In one embodiment, an apparatus includes a housing, and first, second, third, and fourth conductive members projecting outwardly from the housing. The conductive members are engageable with an electrically-conductive material at a plurality of points distributed along a measurement axis. In an alternate embodiment, at least some of the conductive members include a spring-loaded portion such that a contact portion of the conductive member projects outwardly from the housing by a variable distance. The apparatus may further include a source operatively coupled to the first and fourth conductive members, and a meter operatively coupled to the second and third conductive members. In operation, the electrical resistance of the electrically-conductive material is determinable from a known value applied by the source and an observed value measured by the meter.
The preferred and alternative embodiments of the present invention are described in detail below with reference to the following drawings.
The present invention relates to apparatus and methods for measuring the electrical resistance of materials, and more specifically, to measuring the resistance of electrically-conductive coatings on component surfaces and the like. Many specific details of certain embodiments of the invention are set forth in the following description and in
As shown in
It will be appreciated that the conductive members 214 may be formed of any desired conductive material, including copper, gold, beryllium, alloys thereof, or any other suitable conductive material. Furthermore, the conductive members 214 may be modified in a variety of ways from the particular embodiment shown in
In one particular embodiment, the conductive members 214 may include spring-loaded members, such as spring-loaded or “pogo” pins of the type that are generally known and commercially-available from various suppliers, including, for example, Interconnect Devices, Inc. of Kansas City, Mo. The spring-loaded members may be, for example, the contact portions 218 of the conductive members 214, or may include any other portion of the conductive members 214, such as a mid-portion 215 (
In a further embodiment, each of the contact portions 218 may include a compliant portion 219. The compliant portion 219 may be a flexible, compliant layer that is electrically conductive, and may be positioned on a tip or end of the contact portion 218 to ensure a uniform contact area, particularly when testing is performed on an irregular or uneven conductive layer. The compliant potions 219 may be formed of any suitable compliant conductive materials. In one particular embodiment, for example, the compliant portion 219 may be formed of a conductive, metal-containing (e.g. silver, nickel, gold, etc.) polysulfide (e.g. Thiokol LP polymer) having a minimum durometer A hardness of 30.
As further shown in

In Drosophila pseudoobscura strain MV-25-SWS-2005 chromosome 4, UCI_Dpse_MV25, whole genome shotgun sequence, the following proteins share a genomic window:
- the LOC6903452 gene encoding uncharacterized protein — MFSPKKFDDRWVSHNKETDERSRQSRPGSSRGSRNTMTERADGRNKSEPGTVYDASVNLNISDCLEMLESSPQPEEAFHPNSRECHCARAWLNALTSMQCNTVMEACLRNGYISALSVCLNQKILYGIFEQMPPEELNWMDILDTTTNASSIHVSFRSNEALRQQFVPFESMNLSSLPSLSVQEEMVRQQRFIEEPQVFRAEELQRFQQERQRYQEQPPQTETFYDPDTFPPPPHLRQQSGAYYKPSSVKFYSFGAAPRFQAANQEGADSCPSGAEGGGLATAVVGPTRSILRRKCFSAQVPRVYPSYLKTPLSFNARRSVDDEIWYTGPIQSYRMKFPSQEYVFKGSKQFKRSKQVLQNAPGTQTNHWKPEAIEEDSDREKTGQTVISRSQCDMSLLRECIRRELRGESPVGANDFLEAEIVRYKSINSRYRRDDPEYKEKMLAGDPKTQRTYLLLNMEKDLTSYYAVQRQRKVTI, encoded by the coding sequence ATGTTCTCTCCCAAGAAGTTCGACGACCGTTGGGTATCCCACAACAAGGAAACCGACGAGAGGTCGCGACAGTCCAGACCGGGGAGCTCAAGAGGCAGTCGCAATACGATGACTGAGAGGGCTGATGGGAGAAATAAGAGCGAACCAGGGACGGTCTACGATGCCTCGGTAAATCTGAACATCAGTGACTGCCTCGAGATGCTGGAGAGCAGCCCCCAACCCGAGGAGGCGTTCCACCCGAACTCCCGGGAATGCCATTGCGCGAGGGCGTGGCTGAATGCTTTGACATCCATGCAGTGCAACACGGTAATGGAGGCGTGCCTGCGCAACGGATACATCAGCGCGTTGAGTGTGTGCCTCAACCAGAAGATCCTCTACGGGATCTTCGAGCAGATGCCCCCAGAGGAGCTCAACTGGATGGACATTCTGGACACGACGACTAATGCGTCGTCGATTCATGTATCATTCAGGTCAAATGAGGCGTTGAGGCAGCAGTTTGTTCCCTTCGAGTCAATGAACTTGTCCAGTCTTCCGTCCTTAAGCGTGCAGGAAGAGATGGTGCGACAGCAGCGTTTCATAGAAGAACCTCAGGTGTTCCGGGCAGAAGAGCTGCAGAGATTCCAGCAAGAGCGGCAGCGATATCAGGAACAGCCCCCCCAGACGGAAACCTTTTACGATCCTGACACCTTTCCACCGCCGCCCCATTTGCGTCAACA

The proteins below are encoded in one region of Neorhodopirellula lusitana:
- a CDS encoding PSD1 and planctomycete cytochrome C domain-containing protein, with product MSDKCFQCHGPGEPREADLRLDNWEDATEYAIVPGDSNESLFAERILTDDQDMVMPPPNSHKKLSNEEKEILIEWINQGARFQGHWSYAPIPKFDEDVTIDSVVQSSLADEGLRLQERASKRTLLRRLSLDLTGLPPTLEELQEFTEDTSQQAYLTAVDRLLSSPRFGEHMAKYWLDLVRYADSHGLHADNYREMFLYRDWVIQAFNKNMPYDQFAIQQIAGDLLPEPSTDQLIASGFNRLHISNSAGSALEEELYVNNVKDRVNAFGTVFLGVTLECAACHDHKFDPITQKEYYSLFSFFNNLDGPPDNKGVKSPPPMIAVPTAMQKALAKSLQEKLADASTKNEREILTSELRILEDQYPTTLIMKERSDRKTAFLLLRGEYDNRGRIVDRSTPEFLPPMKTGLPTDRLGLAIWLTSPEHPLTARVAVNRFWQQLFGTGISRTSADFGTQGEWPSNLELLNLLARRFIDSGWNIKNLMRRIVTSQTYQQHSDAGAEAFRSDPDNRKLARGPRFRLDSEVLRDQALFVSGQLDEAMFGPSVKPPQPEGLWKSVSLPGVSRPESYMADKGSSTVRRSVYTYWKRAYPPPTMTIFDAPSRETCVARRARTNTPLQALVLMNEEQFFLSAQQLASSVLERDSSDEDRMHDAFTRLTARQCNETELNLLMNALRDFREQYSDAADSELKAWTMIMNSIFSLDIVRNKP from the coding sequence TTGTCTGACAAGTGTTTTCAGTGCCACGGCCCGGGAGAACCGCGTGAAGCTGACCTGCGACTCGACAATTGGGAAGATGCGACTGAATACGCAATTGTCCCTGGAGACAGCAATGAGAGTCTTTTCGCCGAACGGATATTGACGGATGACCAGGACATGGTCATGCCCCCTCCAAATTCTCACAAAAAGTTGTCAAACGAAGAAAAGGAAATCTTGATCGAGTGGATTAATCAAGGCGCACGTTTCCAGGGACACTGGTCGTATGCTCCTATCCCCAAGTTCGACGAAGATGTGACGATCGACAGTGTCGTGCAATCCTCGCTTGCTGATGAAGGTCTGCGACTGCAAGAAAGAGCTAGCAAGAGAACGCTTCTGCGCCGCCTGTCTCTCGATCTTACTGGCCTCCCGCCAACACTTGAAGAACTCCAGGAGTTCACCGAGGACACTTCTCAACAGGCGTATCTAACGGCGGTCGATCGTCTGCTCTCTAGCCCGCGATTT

A source 302 is coupled in series between the first and fourth resistances R1, R4, and a meter 304 (e.g. a voltmeter) is coupled in series between the second and third resistances R2, R3. The source 302 and the meter 304 may be included in the test equipment 220, or alternately, may be separate components. The circuit diagram 300 shown in
In operation, the source 302 applies a known current IK to the circuit 300 which flows through the first resistance R1, the test resistance RT, and the fourth resistance R4. The meter 304 measures a characteristic value, such as a test voltage VT, across the test resistance RT. Because only a negligible amount of current passes through the meter 304, practically speaking, there is no current passing through the second and third resistances R2, R3, and therefore, the current passing through the test resistance RT is approximately the known current IK Using the measured test voltage VT and the known current IK, the test resistance RT is determinable using Ohm's law according to the following Equation 1:
R T =V T /I K (1)
The test device 200 advantageously provides improved measurement of the electrical resistance of the conductive layer 122. Because the test resistance RT is measured between the inner conductive members 214B, and because only a negligible amount of current passes through the inner conductive members 214B, the additional component of measurement uncertainty caused by the resistance associated with the surface-to-surface contact between the conductive members 214 and the conductive layer 122 is eliminated from the resulting measurement. The test device 200 may therefore be employed to measure the resistance of conductive coatings having relatively small resistance, including such coatings having a resistance value smaller than the surface-to-surface contact resistance between the conductive contacts and the conductive coating.